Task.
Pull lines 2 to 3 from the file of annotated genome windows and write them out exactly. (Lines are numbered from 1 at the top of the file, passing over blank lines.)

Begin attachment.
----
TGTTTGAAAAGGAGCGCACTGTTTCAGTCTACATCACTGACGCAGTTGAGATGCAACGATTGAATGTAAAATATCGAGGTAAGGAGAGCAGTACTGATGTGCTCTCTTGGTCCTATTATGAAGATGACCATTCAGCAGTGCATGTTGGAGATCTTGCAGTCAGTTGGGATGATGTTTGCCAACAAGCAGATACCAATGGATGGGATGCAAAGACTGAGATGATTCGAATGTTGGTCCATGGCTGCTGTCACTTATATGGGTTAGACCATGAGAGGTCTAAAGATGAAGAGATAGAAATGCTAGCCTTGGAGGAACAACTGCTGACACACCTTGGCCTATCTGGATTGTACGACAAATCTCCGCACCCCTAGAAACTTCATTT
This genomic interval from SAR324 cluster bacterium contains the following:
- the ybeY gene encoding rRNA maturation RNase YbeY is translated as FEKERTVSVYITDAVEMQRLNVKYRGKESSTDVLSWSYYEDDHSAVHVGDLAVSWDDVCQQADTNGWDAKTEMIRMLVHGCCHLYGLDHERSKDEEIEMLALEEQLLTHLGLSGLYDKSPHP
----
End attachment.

This genomic interval from SAR324 cluster bacterium contains the following:
- the ybeY gene encoding rRNA maturation RNase YbeY is translated as FEKERTVSVYITDAVEMQRLNVKYRGKESSTDVLSWSYYEDDHSAVHVGDLAVSWDDVCQQADTNGWDAKTEMIRMLVHGCCHLYGLDHERSKDEEIEMLALEEQLLTHLGLSGLYDKSPHP